CLEVELAND — The giant scoreboards dazzled, the new sound system rocked. All the upgrades inside FirstEnergy Stadium were a huge hit.
Not much on the field has improved.
This was the first chance for Cleveland fans to see the first phase of the $120 million modernization of Cleveland's lakefront home.
The stadium looks great. The Browns (0-3) still need some major work.
Hoyer, making his first start since coach Mike Pettine picked him over rookie Johnny Manziel to open the season at Pittsburgh, finished 10 of 16 for 84 yards and one touchdown, a 5-yarder to Andrew Hawkins. He was sacked twice, threw an interception and fumbled.
"We just have to keep building," Hoyer said. "I don't want people to hit the panic button. I think we did some really good things."
There weren't many. The Rams rolled up 472 yards of offense, sacked Cleveland's QB four times and basically did what they wanted despite losing starting quarterback Sam Bradford in the first quarter with a knee injury and having four other starters go down with injuries.
Manziel did provide some excitement, running for a 7-yard touchdown and celebrating the score with his trademark "money" gesture.
"The crowd was great tonight," he said. "I felt they were extremely electric. That's for those guys. That's not for me, that's for them."
Manziel finished 10 of 15 for 85 yards and was sacked twice by Rams rookie Michael Sam, who punctuated the first takedown by mimicking Manziel's gesture.
"If you're going to sack Johnny, you've got to do that once," Sam said.
Manziel and Sam faced each other in college and the NFL's most celebrated rookies spent a few minutes chatting before the game.
"The guy goes through a lot of stuff," Manziel said. "He gets heckled by everybody I'm sure. He came up to me and said hello. It was just a brief interaction. I thought he played pretty well tonight."
Pettine was disappointed with his team's overall performance, and as usual the first-year coach had to answer a chunk of questions about his quarterbacks.
On Hoyer, he said, "I don't think he played well enough, but I think that's across the board. I don't just want to pin it on him. It's hard for your quarterback to look good when the guys around him aren't playing to our standards either. It was a frustrating night for everybody."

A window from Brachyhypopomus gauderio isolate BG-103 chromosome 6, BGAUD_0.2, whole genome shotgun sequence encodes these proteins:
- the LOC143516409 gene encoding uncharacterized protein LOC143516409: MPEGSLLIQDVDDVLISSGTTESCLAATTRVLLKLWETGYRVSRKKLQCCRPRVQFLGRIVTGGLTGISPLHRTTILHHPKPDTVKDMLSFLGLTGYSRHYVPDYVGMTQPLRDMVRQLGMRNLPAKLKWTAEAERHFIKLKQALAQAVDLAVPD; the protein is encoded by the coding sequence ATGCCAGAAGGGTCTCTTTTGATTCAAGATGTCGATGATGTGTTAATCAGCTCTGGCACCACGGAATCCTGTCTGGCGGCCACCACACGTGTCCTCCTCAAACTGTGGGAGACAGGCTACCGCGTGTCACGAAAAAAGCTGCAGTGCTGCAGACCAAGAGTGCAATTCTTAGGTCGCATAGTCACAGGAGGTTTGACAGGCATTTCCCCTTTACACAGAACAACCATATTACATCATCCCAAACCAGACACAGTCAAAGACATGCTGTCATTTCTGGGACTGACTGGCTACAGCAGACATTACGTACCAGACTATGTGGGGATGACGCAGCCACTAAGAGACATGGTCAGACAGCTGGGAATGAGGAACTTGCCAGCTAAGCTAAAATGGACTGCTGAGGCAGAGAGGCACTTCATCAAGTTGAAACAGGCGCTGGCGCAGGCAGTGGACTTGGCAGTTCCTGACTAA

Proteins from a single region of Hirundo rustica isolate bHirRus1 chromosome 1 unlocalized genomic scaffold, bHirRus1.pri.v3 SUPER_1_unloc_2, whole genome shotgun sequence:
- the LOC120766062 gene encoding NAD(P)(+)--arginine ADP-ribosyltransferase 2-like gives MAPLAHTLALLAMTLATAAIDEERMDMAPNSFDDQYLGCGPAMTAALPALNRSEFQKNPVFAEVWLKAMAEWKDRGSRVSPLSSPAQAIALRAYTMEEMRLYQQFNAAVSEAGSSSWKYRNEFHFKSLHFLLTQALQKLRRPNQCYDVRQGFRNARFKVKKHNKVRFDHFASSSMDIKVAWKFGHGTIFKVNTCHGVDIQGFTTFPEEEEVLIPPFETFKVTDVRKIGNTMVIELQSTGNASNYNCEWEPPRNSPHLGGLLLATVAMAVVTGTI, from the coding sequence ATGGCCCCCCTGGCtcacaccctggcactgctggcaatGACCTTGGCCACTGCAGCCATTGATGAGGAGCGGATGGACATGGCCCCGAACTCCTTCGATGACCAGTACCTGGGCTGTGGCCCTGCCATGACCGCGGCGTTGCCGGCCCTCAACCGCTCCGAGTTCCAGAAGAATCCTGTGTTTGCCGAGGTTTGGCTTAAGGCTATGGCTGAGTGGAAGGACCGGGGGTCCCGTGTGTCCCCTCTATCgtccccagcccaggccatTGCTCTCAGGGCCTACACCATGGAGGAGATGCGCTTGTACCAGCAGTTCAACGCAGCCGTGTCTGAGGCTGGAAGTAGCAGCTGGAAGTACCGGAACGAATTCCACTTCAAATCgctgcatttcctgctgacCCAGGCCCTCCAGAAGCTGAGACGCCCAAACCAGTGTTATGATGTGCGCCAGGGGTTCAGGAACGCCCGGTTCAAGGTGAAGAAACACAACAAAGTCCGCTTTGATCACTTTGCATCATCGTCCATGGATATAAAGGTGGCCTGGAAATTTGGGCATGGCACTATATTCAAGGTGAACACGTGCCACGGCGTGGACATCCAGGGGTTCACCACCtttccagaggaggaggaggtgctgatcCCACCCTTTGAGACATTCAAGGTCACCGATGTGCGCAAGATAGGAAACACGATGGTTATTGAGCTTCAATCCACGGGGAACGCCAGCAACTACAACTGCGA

Pettine felt Manziel did give the Browns a spark.
"That just comes with playing," Pettine said. "He needs to play, and as I've said, there's no substitute for live game reps at NFL speed. I think that was good work for him."
Earlier in the week, Pettine said there were no immediate plans to install a package specifically for the more mobile Manziel.
However, Pettine softened his stance in a radio interview on Friday, saying the team "could potentially look at a two-quarterback system down the road."
After the thumping at home, Pettine said he won't make any rash changes or use two quarterbacks against the Steelers.
"We're going to watch the tape and see where we are," he said. "I did say that that's on the table, but I think we need continuity as a starting offense before we start to worry about going to a change-up."
It was Hoyer's first home game since tearing his anterior cruciate ligament last season against Buffalo. He worked hard to get back and said the sight of Bradford going down was tough.
However, Hoyer didn't come back to fail and he's determined not to let the performance slow him.
"Obviously we would've liked to play better, but I think for me it was a big step to get back out onto the field where the incident happened and just go out there and play," he said.
Browns Pro Bowl cornerback Joe Haden sat out with a sore foot. A team spokesman said Haden's injury was not serious and he was rested as a precaution.
Pettine said wide receiver Josh Gordon didn't play because he's "dealing with something medically." Gordon is still waiting for a ruling on his NFL appeal.